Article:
You And I
THOUGH ithas been nearly two decades since Jeff Buckley accidentally drowned in a Memphis river, his influence may be more widely felt today than in his heyday.
The sway of his distinctive voice and style lives on in every singing competition contestant who misguidedly tries to recapture Buckley’s magic on Leonard Cohen’s Hallelujah to the ever- growing flock of sensitive guys- with- guitars, from Ray LaMontagne to Ed Sheeran.
So it’s no wonder that record label archivists have been digging through his work looking for new material. But You And I is truly special.
The 10 tracks here were discovered during research for the 20th anniversary edition of his breakthrough 1994 debut, Grace, songs recorded at Shelter Island Sound studio in 1993 shortly after he signed his major- label deal.
They capture the power of Buckley’s live shows at Manhattan clubs, which touched off a bidding war for the singer- songwriter.
The way Buckley turns Sly & The Family Stone’s Everyday People into an intense, yet still funky drama with only his guitar and his voice shows why.
His soaring take on Bob Dylan’s Just Like A Woman is almost unrecognizable from the original, doling out sweetness and charm rather than sneering dismissiveness.
Buckley’s eclectic influences are also on display here, filling The Smiths’ The Boy With The Thorn In His Side with longing and swooning ang stand turning the blues classic Poor Boy Long Way From Home into something that merges the blues and the indie- folk sound thatwould be all the rage a decade later.
Because the songs of You and I are just Buckley’s vocals and guitar, they maintain a timeless quality, especially for a generation that may have never heard The Smiths’ original I Know It’s Over or Led Zeppelin’s Night Flight.
Buckley may soon have yet another generation mourning his untimely death. – Glenn Gamboa/ Newsday/ tribune News Service
Macklemore & Ryan Lewis
This Unruly Mess I’ve Made
Macklemore LLC/ Warner
MACKLEMORE & Ryan Lewis shocked the music industry in 2014 when the hip- hop duo landed four Grammy Awards for the album The Heist over the acclaimed Kendrick Lamar.
Did Macklemore and Lewis win because they were white? Thatwas certainly the debate atthe time. And it’s a debate that has seemingly consumed Macklemore on the duo’s follow- up, This Unruly Mess I’ve Made.
“I forgot what this art’s for,” he raps in the opener Light Tunnels, about his Grammy experience. “I didn’t get through freshman year to drop out as a sophomore.”
In the closer, the sprawling White Privilege II, he goes even deeper, trying to figure out his place in not just the hip- hop world, butin the world in general.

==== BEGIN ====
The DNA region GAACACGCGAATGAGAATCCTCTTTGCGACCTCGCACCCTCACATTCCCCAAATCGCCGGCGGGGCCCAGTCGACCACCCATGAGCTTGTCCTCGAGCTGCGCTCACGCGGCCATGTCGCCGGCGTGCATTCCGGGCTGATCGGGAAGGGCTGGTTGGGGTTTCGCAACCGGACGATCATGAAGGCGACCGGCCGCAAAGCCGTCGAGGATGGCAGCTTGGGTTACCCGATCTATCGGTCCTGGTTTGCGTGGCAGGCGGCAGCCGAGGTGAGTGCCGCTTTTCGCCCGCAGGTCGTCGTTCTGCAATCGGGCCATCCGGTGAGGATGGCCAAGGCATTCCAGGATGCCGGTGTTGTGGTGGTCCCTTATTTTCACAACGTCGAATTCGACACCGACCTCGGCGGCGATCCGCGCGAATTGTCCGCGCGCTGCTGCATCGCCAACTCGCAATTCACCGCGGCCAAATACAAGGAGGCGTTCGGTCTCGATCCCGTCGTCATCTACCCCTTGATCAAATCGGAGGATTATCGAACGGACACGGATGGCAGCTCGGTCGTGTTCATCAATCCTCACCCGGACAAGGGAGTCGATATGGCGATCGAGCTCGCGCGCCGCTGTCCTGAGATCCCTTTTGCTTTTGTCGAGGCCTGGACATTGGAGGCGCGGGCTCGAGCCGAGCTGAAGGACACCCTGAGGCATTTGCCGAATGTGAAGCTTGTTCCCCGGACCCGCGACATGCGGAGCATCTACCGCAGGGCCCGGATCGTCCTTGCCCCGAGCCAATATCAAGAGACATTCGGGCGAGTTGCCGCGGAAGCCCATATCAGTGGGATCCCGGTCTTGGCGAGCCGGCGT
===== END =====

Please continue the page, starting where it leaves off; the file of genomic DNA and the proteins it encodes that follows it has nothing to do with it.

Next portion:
Macklemore recognizes that, as a white man, he has advantages in both worlds and he can’t figure out whatto do aboutit.
“We take all we want from black culture,” he rhymes. “Butwill we show up for black lives?”
In the end, Macklemore remains unsure, as would be expected. His heart seems to be in the rightplace, especially with all the hip- hop legends lined up to help him.
His skill isn’t actually in social commentary, which often comes off feeling like musical after- school specials. It’s in off beat Thrift Shop fun and making club- bangers like Can’t Hold Us.
There isn’t one of those on This Unruly Mess, by the way. The closest they get is the anthemic single Downtown, which didn’t get the attention it deserved because many were still bogged down in the racial questions surrounding Macklemore and Lewis, and the spacey Dance Off featuring Idris Elba.
Those songs, along with the questioning Need To Know, go much further in securing Macklemore and Lewis’ future in hip- hop than the ones where they wonder what their future should be. – GG
AFTER that metal mess of a performance from the Hollywood Vampires atthe Grammys ( Alice Cooper, yes; Johnny Depp, no), it’s good to hear that cleaving heavy rawk isn’t just for dilettantes — that Australia’s Wolfmother and leader Andrew Stockdale have something to say on the matter.
Sure, that might seem a wee disingenuous, considering Stockdale’s interchangeable band has done little but ape Blue Cheer and regurgitate aged Zep and Sabbath riffs since its 2004 debut.
Still, there’s something to be said for anyone who feels such a genuine passion for heavy metal’s misty mountaintop of yore that he can think of ( or play) nothing else.
Done up in a densely packed production courtesy of Brendan O’Brien ( Pearl Jam, Springsteen), Victorious eschews mostof Stockdale’s usual Tolkien preoccupation with regaling listeners with the real and the romantic on thick- riffing songs such as Happy Face and City Light.
From there, Stockdale — sounding now like Robert Plant’s mellow nephew — travels through handsomely conditioned hair metal ( Best Of A Bad Situation), fuzzedout-Santana- worthy psychedelia ( Gypsy Caravan), rustic, boot- stomping balladry ( Pretty Peggy), and sludgy stoner- soul ( The Love That You Give).
Though notas holy as Wolfmother’s debut, Victorious is still a winner.